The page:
Jack Ma’s online bank to issue $282bn in new SME loans
Mybank will increase its lending this year by almost 18 per cent from 2019
With China’s economy in free fall and millions of small businesses running low on cash, the online lending platform backed by billionaire Jack Ma entered crisis mode.
It was mid-February, near the peak of China’s coronavirus outbreak, and Mybank had to decide whether to reduce its exposure or keep doling out loans. After a two-day marathon of calls and emails from self-isolation, the firm’s executives agreed with 25 partner banks on a potentially risky strategy: cut interest rates and turn on the credit taps like never before.
Mybank is now on track to issue a record 2 trillion yuan or $282 billion (Dh1.03 trillion) of new loans to small- and medium-sized companies this year, up nearly 18 per cent from 2019. “In face of the virus outbreak, we have not lowered our business targets,” said Jin Xiaolong, the firm’s president.
While the lending surge aligns with Chinese government efforts to revive the world’s second-largest economy from its pandemic-induced slump, it comes with plenty of risk for Mybank and its biggest shareholder, Mr Ma’s Ant Financial.
This year’s crisis marks the first major stress test of Mybank’s loan algorithms, which crunch real-time payments and other data to evaluate borrowers that often lack collateral and credit histories. If the push to boost lending causes defaults to jump, it could mean less profit for Mybank and by extension Ant, which has plans for an eventual initial public offering.
“The model is yet to be tested in a full credit cycle,” said Wang Haimei, an analyst at Shanghai-based research firm WDZJ, which specialises in online lending.
Mybank is a major part of Ant’s so-called open banking strategy, which also includes a consumer lending platform and a technology group that sells cloud computing and other infrastructure to lenders. Ant is on track to generate 65 per cent of its revenue from these services by 2021, up from about 35 per cent in 2017, according to a source.
Before the coronavirus brought swathes of China’s economy to a halt in the first quarter, Mybank said its 3,000-variable risk management system kept defaults at a mere 1.3 per cent of total loans. While Mr Jin declined to provide an updated figure on delinquencies, he said a recent uptick has been within his “expected range.”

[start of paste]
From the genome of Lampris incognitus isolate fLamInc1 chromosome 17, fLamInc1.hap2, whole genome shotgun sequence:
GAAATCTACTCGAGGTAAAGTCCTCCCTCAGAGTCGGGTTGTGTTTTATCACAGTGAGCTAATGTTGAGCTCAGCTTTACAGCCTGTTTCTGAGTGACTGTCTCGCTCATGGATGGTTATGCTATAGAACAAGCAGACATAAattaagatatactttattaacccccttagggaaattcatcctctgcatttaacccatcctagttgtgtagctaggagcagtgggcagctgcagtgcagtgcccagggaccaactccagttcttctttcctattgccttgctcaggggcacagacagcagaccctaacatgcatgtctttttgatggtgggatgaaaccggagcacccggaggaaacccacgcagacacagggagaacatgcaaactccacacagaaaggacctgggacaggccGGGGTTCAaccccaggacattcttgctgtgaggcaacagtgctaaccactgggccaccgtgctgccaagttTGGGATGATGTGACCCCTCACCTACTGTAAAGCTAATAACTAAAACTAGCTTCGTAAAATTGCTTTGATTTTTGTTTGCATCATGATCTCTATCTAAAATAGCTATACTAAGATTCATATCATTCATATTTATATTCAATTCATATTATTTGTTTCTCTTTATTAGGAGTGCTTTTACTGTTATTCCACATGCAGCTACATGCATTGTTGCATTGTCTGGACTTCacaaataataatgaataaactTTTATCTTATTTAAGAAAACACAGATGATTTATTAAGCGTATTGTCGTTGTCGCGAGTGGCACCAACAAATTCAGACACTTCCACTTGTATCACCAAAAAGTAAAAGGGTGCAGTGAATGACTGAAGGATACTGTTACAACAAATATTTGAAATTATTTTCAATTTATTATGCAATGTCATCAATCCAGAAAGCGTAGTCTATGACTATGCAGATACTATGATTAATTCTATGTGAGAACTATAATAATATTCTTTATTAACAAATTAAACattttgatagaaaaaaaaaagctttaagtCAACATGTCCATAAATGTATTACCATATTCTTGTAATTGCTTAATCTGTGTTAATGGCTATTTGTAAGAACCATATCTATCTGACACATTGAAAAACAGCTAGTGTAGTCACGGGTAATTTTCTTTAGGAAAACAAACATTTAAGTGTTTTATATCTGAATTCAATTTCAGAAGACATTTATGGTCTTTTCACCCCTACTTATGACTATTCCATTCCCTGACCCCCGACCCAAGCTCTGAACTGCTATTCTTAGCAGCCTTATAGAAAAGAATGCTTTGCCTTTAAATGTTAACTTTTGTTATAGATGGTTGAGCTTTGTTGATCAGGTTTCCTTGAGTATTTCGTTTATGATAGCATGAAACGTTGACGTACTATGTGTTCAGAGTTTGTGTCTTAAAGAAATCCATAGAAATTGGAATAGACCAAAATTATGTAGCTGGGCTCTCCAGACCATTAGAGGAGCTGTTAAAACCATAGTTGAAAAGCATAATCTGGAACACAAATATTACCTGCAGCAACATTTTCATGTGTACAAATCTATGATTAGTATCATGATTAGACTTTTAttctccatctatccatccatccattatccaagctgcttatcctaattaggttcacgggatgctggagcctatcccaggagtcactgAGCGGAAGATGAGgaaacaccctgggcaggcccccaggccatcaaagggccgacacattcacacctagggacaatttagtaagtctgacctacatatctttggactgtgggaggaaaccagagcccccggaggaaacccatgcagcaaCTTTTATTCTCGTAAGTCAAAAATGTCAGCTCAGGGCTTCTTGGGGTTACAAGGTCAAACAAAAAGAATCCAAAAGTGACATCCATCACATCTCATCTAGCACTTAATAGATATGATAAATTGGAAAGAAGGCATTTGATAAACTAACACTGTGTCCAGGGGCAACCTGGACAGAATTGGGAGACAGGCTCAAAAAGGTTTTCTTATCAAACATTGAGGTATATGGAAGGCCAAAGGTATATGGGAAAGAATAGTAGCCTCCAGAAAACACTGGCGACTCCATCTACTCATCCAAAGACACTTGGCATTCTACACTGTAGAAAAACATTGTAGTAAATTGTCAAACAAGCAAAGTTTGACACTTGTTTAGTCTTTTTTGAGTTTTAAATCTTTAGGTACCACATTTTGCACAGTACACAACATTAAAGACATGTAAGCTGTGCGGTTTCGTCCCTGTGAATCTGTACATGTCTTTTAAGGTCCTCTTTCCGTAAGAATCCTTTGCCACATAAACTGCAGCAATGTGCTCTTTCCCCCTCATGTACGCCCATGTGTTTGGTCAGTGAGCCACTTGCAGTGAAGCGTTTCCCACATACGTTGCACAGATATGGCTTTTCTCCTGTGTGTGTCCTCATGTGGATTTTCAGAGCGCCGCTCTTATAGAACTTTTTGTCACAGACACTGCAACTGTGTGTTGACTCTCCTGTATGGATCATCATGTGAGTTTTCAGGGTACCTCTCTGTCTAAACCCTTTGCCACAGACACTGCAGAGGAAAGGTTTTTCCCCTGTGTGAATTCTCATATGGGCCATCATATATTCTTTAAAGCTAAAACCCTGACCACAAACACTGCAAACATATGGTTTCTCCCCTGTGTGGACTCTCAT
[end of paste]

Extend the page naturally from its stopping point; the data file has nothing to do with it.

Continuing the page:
“Some small businesses are running into operational difficulties and the loan repayment rate has not been as high as before,” Mr Jin said, adding that credit quality during February and March was “predominantly healthy". Mybank finances some of its loans with its own capital, but other lenders also use the platform to reach smaller borrowers they historically shunned.
“With SMEs desperate for financing as they come out of the pandemic and try to resume normal production, profitability shouldn’t be our top priority,” Mr Jin said. “We also found that more and more banks are asking us about leveraging Ant’s risk management technologies and partnering with our platform, so we can support more SMEs in need together.”
The Chinese banking system’s non-performing loan ratio nudged up by 0.06 percentage point to 2.04 per cent in March from three months ago, according to official figures, even as lenders deferred payments on or rolled over a combined 1.5tn yuan (Dh77bn) in loans. China Merchants Bank, one of the country’s biggest lenders to small businesses, saw its overdue microfinance loans nearly double from the end of last year to 6.2bn yuan in the first quarter.
Whether delinquencies become a bigger problem will depend on how quickly China’s economy recovers from its 6.8 per cent first-quarter contraction. Slumping global demand is likely to remain a headwind for months to come, but Mr Jin sees signs of optimism as the country rolls back its virus lockdown measures.
“We can see businesses are recovering in March,” Mr Jin said. “We are confident that we can issue more than 2tn yuan of loans this year.”
Updated: May 6, 2020 09:26 AM